Ideas are not always good Habits

Filed under: thinking, philosophy, ideas

But ideas may lose their intellectual quality as they are habitually used. When a child was first learning to recognize, in some hesitating suspense, cats, dogs, houses, marbles, trees, shoes, and other objects, ideas—conscious and tentative meanings—intervened as methods of identification. Now, as a rule, the thing and the meaning are so completely fused that there is no judgment and no idea proper, but only automatic recognition.
   — John Dewey

I read this bit by John Dewey and it connected me with an interesting exchange between the philosopher Adorno and his boss Lazarsfeld who hired him as a sociologist. Lazarsfeld had Adorno do a survey to try to quantify music listener's taste so he could schedule the kind of music that would increase his profit (basic analytics in any business now). Adorno, being the model employee he was (I say this sarcastically), worked for a while and quit after he realized that this capitalist work was everything he stood against. Adorno also published 4 essays bashing his former boss for using the 'respectable, high' work of sociology for capitalism.

Basically, the anger of Adorno was simple: Music has became a commodity or ‘a means of encouraging the purchase of other commodities’ and he felt this was not finding out the 'truth' behind music taste and art form but superficial work to push people towards trashy culture.

But the interesting response comes from Adorno's Boss:

Lazarsfeld, when he read this 160-page paper, furiously annotated it with marginal comments like 'idiotic', 'you never know what he's talking about' and - in words that might have struck a chord with Sidney Hook - 'Dialectics as excuse not to have to think in a disciplined way'. Lazarsfeld also wrote directly to Adorno, damning his essay: "You pride yourself in attacking other people because they're neurotic and fetishists, but it doesn't occur to you how open you are yourself to such attacks... Don't you think it is a perfect fetishism the way you used Latin words all through your text?"
   — Stuart Jeffries, Grand Hotel Abyss

One might think Lazarsfeld is simply raging when he accuses an intellectual like Adorno of 'a lack of discipline in his thinking', but I think he was on to something. The accusation here is strong because 'Dialectics' is a loaded term for the Marxists - Lazarsfeld is not just saying 'you're contradicting for the sake of contradicting', he's saying "you're relying on a general pre-established recognition such that you don't have to re-recognize the current situation" - essentially, he's accusing Adorno of thinking out of 'habit'.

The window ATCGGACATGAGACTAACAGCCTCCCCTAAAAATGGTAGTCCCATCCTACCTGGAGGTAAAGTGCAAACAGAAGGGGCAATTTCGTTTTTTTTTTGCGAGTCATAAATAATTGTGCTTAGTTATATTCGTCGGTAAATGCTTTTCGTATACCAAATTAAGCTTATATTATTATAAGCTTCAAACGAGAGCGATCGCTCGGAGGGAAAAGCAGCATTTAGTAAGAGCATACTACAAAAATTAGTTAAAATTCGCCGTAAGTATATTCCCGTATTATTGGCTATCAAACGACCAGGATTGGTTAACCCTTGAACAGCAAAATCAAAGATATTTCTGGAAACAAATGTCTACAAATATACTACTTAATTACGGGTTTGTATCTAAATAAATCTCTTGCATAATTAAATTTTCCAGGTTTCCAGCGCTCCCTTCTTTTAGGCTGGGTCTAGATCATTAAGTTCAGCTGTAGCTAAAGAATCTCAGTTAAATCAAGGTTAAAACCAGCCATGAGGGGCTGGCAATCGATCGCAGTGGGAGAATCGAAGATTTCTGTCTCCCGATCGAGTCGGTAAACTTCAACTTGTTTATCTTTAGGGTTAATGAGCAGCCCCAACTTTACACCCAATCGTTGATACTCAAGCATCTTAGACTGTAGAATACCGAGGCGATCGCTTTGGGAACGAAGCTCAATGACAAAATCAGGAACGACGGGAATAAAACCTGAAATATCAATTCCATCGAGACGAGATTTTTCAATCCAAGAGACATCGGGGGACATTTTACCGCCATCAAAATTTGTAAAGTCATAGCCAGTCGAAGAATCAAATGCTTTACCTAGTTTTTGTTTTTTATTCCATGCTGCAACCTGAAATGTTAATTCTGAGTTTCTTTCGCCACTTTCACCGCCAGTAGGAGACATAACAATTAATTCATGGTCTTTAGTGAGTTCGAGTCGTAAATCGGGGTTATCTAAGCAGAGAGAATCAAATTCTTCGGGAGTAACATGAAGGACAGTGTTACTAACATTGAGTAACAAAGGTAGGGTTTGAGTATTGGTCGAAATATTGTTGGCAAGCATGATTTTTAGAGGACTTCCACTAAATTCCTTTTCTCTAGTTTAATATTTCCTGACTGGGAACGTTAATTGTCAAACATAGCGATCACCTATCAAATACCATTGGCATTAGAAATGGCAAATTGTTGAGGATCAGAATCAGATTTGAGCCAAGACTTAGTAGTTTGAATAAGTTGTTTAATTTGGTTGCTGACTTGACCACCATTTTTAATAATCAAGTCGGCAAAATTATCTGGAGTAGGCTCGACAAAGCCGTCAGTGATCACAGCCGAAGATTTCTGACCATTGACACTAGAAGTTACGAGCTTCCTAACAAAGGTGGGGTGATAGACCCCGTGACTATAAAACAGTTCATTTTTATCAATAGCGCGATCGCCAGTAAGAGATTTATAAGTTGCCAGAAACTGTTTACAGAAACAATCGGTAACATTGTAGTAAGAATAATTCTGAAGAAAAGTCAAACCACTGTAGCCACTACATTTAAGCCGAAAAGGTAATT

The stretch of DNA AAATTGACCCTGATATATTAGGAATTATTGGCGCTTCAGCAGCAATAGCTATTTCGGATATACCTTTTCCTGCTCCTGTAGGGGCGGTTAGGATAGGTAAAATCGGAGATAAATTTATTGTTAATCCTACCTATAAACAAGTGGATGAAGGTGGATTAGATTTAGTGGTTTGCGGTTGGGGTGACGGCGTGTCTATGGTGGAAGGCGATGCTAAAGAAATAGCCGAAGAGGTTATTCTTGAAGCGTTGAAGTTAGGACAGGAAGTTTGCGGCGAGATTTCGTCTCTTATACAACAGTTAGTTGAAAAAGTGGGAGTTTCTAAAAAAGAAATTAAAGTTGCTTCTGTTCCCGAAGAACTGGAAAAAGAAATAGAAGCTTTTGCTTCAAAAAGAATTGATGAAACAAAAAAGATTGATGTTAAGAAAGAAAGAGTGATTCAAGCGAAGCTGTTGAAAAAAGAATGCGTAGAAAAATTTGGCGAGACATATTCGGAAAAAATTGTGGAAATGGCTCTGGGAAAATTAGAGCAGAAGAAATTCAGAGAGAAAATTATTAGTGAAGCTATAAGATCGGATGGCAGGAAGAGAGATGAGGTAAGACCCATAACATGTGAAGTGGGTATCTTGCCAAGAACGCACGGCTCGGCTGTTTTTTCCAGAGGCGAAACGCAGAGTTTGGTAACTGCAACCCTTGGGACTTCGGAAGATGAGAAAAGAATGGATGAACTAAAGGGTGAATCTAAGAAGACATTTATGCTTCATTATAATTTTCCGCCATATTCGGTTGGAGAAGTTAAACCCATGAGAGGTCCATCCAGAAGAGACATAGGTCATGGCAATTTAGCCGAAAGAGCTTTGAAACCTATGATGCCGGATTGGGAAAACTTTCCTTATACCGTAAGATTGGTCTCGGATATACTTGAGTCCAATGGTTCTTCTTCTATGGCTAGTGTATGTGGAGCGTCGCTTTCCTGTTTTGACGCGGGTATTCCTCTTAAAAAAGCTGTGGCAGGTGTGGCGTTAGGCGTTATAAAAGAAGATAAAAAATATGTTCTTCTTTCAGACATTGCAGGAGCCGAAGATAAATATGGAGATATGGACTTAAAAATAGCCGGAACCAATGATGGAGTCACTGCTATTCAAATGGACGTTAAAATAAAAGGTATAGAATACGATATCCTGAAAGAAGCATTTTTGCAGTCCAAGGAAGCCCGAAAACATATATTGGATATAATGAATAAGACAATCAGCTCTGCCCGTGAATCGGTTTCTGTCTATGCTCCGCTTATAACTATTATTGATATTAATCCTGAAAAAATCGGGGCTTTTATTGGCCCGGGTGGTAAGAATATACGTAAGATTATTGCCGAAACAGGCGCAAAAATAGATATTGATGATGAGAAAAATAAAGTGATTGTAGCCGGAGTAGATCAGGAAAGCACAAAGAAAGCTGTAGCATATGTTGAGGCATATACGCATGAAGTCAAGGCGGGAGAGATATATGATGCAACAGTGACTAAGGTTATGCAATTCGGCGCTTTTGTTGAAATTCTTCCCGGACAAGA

It's not so much about if Adorno is right or wrong (though of course, Lazarsfeld's intent is to discredit him), it's about Lazarsfeld, an academic as well, seeing a lack of 'judgement' or 'idea proper' in Adorno's recognition.

While habitual application in craft builds skills, in regards to ideas - habitual application degrades? I think about this often because it's a little disturbing - the more I use a concept, I become more familiar with it, I begin to like it, I fall in love with it - and though its usage increases in quality in my perception, is its usage losing quality out there? It seems like we get stuck in a tragic paradox, where even when we trust and love an idea, we must almost mistrust it in its public application.

I also think about the thinkers I like most, of course they have ideas that they've become accustomed to using for interpreting the world - does that make their thinking necessarily undisciplined? Not at all, but there is always that suspicion... with every new work, I think it becomes more incumbent on them to provide reassurance that they've not lost their thinking to 'habit'. It's a responsibility, yes, but it's also a chance for the long-standing thinkers to further prove their dominance.

And the same follows for us lay-thinkers, it's not a bad idea to go back and reassess every now and then our thinking habits lest we become worthy of Lazarsfeld's complaint: 'you never know what he/she is talking about'.

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